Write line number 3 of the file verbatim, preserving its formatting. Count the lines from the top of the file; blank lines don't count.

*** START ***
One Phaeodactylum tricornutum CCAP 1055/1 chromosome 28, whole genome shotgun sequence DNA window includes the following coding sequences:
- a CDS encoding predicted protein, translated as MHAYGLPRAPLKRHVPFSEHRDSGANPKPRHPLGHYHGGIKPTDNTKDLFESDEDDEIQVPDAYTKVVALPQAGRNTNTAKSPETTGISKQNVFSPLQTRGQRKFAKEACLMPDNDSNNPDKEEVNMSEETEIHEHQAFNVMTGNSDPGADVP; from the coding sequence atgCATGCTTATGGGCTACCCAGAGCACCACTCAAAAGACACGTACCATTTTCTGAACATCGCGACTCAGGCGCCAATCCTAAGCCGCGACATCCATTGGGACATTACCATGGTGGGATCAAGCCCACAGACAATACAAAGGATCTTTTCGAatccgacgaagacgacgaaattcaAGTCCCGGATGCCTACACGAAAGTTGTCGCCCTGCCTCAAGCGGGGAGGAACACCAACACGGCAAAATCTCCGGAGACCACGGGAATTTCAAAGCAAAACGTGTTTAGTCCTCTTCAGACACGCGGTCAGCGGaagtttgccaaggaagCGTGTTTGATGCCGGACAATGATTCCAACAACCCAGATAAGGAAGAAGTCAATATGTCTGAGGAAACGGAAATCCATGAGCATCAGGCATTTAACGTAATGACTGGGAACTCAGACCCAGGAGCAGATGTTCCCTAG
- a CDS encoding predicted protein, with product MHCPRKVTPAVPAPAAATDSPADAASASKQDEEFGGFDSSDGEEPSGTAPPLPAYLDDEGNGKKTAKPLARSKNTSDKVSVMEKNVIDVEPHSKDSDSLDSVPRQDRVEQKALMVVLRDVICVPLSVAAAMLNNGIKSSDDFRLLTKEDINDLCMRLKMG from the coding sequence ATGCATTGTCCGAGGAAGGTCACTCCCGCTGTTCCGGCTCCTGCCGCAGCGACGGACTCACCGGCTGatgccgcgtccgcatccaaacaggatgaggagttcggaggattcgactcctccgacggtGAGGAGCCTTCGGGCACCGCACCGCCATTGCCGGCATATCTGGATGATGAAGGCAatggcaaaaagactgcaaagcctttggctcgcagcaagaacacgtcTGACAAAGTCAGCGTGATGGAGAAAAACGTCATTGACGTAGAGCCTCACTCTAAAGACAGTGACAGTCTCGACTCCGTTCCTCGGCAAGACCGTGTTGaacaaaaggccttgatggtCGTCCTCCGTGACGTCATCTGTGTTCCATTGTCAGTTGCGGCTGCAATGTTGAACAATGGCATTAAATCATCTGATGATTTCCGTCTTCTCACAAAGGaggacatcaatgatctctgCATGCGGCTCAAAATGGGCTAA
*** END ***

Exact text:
- a CDS encoding predicted protein, with product MHCPRKVTPAVPAPAAATDSPADAASASKQDEEFGGFDSSDGEEPSGTAPPLPAYLDDEGNGKKTAKPLARSKNTSDKVSVMEKNVIDVEPHSKDSDSLDSVPRQDRVEQKALMVVLRDVICVPLSVAAAMLNNGIKSSDDFRLLTKEDINDLCMRLKMG from the coding sequence ATGCATTGTCCGAGGAAGGTCACTCCCGCTGTTCCGGCTCCTGCCGCAGCGACGGACTCACCGGCTGatgccgcgtccgcatccaaacaggatgaggagttcggaggattcgactcctccgacggtGAGGAGCCTTCGGGCACCGCACCGCCATTGCCGGCATATCTGGATGATGAAGGCAatggcaaaaagactgcaaagcctttggctcgcagcaagaacacgtcTGACAAAGTCAGCGTGATGGAGAAAAACGTCATTGACGTAGAGCCTCACTCTAAAGACAGTGACAGTCTCGACTCCGTTCCTCGGCAAGACCGTGTTGaacaaaaggccttgatggtCGTCCTCCGTGACGTCATCTGTGTTCCATTGTCAGTTGCGGCTGCAATGTTGAACAATGGCATTAAATCATCTGATGATTTCCGTCTTCTCACAAAGGaggacatcaatgatctctgCATGCGGCTCAAAATGGGCTAA